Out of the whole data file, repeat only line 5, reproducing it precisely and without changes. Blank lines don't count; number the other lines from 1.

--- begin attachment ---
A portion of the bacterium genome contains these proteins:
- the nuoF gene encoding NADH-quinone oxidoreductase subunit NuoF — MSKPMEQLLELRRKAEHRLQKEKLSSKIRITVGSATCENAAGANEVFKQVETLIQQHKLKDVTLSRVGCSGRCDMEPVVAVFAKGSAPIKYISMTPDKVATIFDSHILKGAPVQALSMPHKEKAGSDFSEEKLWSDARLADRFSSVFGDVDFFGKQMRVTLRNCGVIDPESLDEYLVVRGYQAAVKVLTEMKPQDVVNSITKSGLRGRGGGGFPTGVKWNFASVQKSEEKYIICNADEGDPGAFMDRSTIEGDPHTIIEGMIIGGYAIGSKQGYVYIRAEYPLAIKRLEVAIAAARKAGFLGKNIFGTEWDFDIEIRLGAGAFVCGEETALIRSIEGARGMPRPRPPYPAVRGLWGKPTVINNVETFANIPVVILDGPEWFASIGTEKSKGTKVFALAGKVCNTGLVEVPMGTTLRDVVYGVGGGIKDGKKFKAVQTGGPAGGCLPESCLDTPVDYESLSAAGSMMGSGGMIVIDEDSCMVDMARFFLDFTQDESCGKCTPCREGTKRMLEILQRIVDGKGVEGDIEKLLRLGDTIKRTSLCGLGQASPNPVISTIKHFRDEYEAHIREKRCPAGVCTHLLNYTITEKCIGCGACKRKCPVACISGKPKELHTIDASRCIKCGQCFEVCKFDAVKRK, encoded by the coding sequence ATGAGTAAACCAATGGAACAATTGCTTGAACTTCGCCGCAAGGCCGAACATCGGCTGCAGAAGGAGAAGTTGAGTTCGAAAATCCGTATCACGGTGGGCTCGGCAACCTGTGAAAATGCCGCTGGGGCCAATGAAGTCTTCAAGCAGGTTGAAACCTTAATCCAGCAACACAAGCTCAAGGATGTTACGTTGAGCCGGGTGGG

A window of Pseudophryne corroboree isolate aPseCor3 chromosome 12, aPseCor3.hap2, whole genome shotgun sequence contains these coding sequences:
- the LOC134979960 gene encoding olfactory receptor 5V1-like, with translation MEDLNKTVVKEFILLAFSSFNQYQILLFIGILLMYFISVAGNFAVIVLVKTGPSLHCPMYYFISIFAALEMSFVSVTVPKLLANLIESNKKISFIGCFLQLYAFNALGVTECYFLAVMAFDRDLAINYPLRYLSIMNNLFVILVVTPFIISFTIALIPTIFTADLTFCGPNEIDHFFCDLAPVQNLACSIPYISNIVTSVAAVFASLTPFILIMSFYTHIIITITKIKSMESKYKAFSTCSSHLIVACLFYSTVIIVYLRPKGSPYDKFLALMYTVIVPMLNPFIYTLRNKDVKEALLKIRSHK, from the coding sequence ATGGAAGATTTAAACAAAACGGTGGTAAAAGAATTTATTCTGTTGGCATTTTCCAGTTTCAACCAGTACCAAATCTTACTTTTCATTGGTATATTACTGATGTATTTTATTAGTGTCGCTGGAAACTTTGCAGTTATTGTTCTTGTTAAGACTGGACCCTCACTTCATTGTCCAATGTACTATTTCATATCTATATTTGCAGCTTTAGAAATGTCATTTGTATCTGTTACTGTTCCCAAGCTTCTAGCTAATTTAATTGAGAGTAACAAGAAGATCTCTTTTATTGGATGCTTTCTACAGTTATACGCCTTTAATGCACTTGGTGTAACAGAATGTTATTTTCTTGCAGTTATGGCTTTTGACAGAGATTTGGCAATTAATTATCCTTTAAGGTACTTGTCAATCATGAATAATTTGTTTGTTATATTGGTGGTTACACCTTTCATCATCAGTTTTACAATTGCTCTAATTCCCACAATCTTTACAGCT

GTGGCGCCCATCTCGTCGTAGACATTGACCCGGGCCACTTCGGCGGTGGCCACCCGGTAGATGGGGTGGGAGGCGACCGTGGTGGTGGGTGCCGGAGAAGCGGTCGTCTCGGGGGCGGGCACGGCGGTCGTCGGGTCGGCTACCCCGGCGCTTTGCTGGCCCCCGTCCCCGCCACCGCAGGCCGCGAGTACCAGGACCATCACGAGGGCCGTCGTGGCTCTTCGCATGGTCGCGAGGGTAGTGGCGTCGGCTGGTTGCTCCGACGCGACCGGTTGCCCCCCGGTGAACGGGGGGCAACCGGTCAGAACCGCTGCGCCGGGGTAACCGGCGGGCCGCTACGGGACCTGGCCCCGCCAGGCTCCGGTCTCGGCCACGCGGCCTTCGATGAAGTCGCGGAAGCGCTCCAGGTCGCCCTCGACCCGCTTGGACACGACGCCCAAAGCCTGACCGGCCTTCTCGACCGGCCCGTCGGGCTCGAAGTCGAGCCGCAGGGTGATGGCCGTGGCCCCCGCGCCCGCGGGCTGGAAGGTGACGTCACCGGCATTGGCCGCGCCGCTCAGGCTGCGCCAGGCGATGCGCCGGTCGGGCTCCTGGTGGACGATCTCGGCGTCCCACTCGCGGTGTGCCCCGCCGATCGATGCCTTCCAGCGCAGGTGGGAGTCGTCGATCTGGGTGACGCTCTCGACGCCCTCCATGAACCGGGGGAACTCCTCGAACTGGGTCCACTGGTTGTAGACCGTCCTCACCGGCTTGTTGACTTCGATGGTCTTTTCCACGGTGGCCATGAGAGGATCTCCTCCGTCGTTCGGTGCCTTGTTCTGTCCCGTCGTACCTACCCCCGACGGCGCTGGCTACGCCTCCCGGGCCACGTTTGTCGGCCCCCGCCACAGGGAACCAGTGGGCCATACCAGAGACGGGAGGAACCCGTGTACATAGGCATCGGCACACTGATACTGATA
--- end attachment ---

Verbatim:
GTGGCGCCCATCTCGTCGTAGACATTGACCCGGGCCACTTCGGCGGTGGCCACCCGGTAGATGGGGTGGGAGGCGACCGTGGTGGTGGGTGCCGGAGAAGCGGTCGTCTCGGGGGCGGGCACGGCGGTCGTCGGGTCGGCTACCCCGGCGCTTTGCTGGCCCCCGTCCCCGCCACCGCAGGCCGCGAGTACCAGGACCATCACGAGGGCCGTCGTGGCTCTTCGCATGGTCGCGAGGGTAGTGGCGTCGGCTGGTTGCTCCGACGCGACCGGTTGCCCCCCGGTGAACGGGGGGCAACCGGTCAGAACCGCTGCGCCGGGGTAACCGGCGGGCCGCTACGGGACCTGGCCCCGCCAGGCTCCGGTCTCGGCCACGCGGCCTTCGATGAAGTCGCGGAAGCGCTCCAGGTCGCCCTCGACCCGCTTGGACACGACGCCCAAAGCCTGACCGGCCTTCTCGACCGGCCCGTCGGGCTCGAAGTCGAGCCGCAGGGTGATGGCCGTGGCCCCCGCGCCCGCGGGCTGGAAGGTGACGTCACCGGCATTGGCCGCGCCGCTCAGGCTGCGCCAGGCGATGCGCCGGTCGGGCTCCTGGTGGACGATCTCGGCGTCCCACTCGCGGTGTGCCCCGCCGATCGATGCCTTCCAGCGCAGGTGGGAGTCGTCGATCTGGGTGACGCTCTCGACGCCCTCCATGAACCGGGGGAACTCCTCGAACTGGGTCCACTGGTTGTAGACCGTCCTCACCGGCTTGTTGACTTCGATGGTCTTTTCCACGGTGGCCATGAGAGGATCTCCTCCGTCGTTCGGTGCCTTGTTCTGTCCCGTCGTACCTACCCCCGACGGCGCTGGCTACGCCTCCCGGGCCACGTTTGTCGGCCCCCGCCACAGGGAACCAGTGGGCCATACCAGAGACGGGAGGAACCCGTGTACATAGGCATCGGCACACTGATACTGATA